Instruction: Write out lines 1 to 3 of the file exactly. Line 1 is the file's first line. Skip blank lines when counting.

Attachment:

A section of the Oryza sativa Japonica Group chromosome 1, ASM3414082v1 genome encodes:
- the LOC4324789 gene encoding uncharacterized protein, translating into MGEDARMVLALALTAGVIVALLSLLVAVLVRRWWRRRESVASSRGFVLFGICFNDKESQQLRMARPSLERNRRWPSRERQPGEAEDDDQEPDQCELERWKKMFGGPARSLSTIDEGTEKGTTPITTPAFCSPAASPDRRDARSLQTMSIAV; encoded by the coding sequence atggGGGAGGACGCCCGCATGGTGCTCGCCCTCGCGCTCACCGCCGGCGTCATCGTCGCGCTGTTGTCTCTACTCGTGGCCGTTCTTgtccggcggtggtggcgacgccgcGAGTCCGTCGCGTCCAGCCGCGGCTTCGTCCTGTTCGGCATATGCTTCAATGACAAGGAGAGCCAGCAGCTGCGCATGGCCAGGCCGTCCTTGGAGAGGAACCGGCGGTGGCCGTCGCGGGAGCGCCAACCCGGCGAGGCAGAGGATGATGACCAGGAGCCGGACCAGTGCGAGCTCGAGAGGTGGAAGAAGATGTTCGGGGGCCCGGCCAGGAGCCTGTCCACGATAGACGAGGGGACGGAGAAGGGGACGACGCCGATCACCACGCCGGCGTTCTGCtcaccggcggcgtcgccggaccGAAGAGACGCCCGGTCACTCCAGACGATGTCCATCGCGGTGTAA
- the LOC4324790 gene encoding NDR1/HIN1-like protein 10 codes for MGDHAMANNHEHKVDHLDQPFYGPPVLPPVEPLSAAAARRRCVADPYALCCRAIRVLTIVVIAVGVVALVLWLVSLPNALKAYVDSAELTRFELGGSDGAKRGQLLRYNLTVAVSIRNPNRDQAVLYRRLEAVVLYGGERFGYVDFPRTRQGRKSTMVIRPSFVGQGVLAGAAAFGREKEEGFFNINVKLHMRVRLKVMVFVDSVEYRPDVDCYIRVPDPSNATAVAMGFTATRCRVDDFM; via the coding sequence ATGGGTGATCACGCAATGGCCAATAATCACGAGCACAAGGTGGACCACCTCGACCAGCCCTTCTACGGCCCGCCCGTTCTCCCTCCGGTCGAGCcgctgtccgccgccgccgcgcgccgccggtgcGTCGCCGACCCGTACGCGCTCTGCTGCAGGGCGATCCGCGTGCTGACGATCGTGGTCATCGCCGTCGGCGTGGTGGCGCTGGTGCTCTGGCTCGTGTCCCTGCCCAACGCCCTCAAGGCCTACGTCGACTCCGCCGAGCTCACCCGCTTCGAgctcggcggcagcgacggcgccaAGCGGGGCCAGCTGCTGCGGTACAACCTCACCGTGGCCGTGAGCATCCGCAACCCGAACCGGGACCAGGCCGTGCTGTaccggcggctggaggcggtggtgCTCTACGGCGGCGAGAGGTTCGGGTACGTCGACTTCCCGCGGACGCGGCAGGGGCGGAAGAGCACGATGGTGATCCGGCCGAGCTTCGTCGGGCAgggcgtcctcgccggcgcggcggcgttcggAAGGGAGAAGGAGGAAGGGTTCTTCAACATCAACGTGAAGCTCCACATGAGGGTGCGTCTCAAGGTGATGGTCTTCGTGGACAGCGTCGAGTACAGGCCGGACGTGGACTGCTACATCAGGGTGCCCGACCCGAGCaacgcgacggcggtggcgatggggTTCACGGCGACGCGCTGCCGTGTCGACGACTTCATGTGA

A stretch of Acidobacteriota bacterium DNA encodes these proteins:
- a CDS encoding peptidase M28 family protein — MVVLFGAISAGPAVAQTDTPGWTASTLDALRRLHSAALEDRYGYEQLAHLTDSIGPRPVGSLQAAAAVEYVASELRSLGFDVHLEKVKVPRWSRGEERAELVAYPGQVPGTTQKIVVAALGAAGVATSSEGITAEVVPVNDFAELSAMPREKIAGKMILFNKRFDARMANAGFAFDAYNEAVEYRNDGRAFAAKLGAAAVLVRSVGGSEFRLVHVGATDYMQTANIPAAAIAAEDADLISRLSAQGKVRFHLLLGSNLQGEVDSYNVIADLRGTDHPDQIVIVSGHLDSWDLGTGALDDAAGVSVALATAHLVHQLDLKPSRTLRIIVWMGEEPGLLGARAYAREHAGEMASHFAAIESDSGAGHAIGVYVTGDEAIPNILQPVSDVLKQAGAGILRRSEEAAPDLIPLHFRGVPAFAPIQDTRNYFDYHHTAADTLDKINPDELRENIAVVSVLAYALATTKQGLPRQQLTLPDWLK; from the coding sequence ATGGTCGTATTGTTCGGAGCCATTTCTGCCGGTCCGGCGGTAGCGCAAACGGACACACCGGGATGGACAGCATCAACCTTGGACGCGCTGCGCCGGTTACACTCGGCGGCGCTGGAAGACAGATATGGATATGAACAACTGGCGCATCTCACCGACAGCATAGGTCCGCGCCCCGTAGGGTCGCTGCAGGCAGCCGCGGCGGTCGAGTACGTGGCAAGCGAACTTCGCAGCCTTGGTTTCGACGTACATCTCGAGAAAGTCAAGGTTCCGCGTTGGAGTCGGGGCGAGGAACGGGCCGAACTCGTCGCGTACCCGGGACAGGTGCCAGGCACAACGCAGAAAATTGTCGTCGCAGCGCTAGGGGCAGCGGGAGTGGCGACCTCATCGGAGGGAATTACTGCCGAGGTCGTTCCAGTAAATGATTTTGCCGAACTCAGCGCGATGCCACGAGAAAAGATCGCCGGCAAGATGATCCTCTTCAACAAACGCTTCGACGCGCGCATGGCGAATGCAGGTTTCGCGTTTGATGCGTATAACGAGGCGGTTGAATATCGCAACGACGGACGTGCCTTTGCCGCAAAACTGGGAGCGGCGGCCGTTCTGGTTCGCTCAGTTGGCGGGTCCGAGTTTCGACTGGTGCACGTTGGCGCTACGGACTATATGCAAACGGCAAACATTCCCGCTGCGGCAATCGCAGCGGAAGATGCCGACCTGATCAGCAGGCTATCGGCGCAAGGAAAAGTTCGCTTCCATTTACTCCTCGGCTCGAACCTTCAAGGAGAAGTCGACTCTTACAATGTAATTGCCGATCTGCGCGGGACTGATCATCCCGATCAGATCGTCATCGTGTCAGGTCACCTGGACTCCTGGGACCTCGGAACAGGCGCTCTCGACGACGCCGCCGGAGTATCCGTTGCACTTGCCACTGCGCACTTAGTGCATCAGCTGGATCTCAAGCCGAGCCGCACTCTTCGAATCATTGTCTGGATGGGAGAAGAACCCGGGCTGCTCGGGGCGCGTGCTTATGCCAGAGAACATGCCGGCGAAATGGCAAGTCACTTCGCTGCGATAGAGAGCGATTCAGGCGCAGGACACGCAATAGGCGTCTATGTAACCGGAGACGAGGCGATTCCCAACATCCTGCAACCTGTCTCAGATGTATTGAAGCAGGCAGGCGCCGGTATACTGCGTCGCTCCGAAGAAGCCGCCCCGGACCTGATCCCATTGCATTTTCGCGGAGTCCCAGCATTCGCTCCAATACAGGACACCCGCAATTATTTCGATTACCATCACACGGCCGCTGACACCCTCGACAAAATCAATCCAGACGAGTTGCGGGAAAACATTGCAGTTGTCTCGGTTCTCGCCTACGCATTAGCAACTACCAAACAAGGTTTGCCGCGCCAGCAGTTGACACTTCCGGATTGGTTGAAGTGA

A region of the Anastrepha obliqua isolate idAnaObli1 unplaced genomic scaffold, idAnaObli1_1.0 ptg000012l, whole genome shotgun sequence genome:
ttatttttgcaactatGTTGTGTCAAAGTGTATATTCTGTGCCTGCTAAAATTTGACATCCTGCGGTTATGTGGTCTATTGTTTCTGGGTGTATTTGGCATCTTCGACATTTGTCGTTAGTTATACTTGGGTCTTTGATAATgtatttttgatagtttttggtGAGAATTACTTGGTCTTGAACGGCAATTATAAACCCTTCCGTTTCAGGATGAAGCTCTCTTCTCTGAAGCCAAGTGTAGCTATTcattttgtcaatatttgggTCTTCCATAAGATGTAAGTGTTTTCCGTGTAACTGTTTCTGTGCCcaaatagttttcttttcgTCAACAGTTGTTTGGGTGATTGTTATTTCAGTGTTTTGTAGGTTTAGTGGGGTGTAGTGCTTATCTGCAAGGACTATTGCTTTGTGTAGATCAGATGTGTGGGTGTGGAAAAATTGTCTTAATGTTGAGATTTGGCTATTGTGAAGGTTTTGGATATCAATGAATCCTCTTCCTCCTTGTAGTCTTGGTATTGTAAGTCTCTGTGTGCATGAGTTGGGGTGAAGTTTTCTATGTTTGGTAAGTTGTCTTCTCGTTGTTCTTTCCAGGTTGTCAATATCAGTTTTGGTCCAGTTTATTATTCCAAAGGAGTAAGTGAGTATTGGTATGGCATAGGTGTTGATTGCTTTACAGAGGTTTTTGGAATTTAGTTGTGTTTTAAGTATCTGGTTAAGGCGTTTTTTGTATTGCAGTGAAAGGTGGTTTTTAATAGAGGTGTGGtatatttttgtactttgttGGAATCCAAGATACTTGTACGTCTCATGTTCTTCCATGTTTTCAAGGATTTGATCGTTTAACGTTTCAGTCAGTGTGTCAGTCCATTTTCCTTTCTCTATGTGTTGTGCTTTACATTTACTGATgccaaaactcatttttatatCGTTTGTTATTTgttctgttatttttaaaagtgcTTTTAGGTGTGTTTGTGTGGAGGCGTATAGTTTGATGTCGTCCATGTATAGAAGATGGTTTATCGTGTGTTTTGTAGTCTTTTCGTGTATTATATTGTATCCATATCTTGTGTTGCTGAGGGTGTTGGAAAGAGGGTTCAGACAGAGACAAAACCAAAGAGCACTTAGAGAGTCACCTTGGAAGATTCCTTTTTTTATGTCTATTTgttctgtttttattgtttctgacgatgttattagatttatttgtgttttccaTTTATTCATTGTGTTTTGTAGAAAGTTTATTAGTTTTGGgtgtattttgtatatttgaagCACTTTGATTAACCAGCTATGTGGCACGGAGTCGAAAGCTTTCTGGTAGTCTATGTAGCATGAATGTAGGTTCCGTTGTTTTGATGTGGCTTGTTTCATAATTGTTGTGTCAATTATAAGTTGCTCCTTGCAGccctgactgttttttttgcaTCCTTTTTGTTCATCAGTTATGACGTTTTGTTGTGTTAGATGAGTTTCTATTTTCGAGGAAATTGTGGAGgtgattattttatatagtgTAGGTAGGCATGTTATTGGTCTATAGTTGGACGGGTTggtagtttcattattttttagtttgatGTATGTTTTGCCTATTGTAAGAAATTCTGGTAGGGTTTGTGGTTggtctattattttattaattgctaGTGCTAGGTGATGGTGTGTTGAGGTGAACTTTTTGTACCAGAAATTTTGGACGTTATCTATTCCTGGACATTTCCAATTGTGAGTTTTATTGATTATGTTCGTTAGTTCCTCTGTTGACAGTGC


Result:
A section of the Oryza sativa Japonica Group chromosome 1, ASM3414082v1 genome encodes:
- the LOC4324789 gene encoding uncharacterized protein, translating into MGEDARMVLALALTAGVIVALLSLLVAVLVRRWWRRRESVASSRGFVLFGICFNDKESQQLRMARPSLERNRRWPSRERQPGEAEDDDQEPDQCELERWKKMFGGPARSLSTIDEGTEKGTTPITTPAFCSPAASPDRRDARSLQTMSIAV; encoded by the coding sequence atggGGGAGGACGCCCGCATGGTGCTCGCCCTCGCGCTCACCGCCGGCGTCATCGTCGCGCTGTTGTCTCTACTCGTGGCCGTTCTTgtccggcggtggtggcgacgccgcGAGTCCGTCGCGTCCAGCCGCGGCTTCGTCCTGTTCGGCATATGCTTCAATGACAAGGAGAGCCAGCAGCTGCGCATGGCCAGGCCGTCCTTGGAGAGGAACCGGCGGTGGCCGTCGCGGGAGCGCCAACCCGGCGAGGCAGAGGATGATGACCAGGAGCCGGACCAGTGCGAGCTCGAGAGGTGGAAGAAGATGTTCGGGGGCCCGGCCAGGAGCCTGTCCACGATAGACGAGGGGACGGAGAAGGGGACGACGCCGATCACCACGCCGGCGTTCTGCtcaccggcggcgtcgccggaccGAAGAGACGCCCGGTCACTCCAGACGATGTCCATCGCGGTGTAA
- the LOC4324790 gene encoding NDR1/HIN1-like protein 10 codes for MGDHAMANNHEHKVDHLDQPFYGPPVLPPVEPLSAAAARRRCVADPYALCCRAIRVLTIVVIAVGVVALVLWLVSLPNALKAYVDSAELTRFELGGSDGAKRGQLLRYNLTVAVSIRNPNRDQAVLYRRLEAVVLYGGERFGYVDFPRTRQGRKSTMVIRPSFVGQGVLAGAAAFGREKEEGFFNINVKLHMRVRLKVMVFVDSVEYRPDVDCYIRVPDPSNATAVAMGFTATRCRVDDFM; via the coding sequence ATGGGTGATCACGCAATGGCCAATAATCACGAGCACAAGGTGGACCACCTCGACCAGCCCTTCTACGGCCCGCCCGTTCTCCCTCCGGTCGAGCcgctgtccgccgccgccgcgcgccgccggtgcGTCGCCGACCCGTACGCGCTCTGCTGCAGGGCGATCCGCGTGCTGACGATCGTGGTCATCGCCGTCGGCGTGGTGGCGCTGGTGCTCTGGCTCGTGTCCCTGCCCAACGCCCTCAAGGCCTACGTCGACTCCGCCGAGCTCACCCGCTTCGAgctcggcggcagcgacggcgccaAGCGGGGCCAGCTGCTGCGGTACAACCTCACCGTGGCCGTGAGCATCCGCAACCCGAACCGGGACCAGGCCGTGCTGTaccggcggctggaggcggtggtgCTCTACGGCGGCGAGAGGTTCGGGTACGTCGACTTCCCGCGGACGCGGCAGGGGCGGAAGAGCACGATGGTGATCCGGCCGAGCTTCGTCGGGCAgggcgtcctcgccggcgcggcggcgttcggAAGGGAGAAGGAGGAAGGGTTCTTCAACATCAACGTGAAGCTCCACATGAGGGTGCGTCTCAAGGTGATGGTCTTCGTGGACAGCGTCGAGTACAGGCCGGACGTGGACTGCTACATCAGGGTGCCCGACCCGAGCaacgcgacggcggtggcgatggggTTCACGGCGACGCGCTGCCGTGTCGACGACTTCATGTGA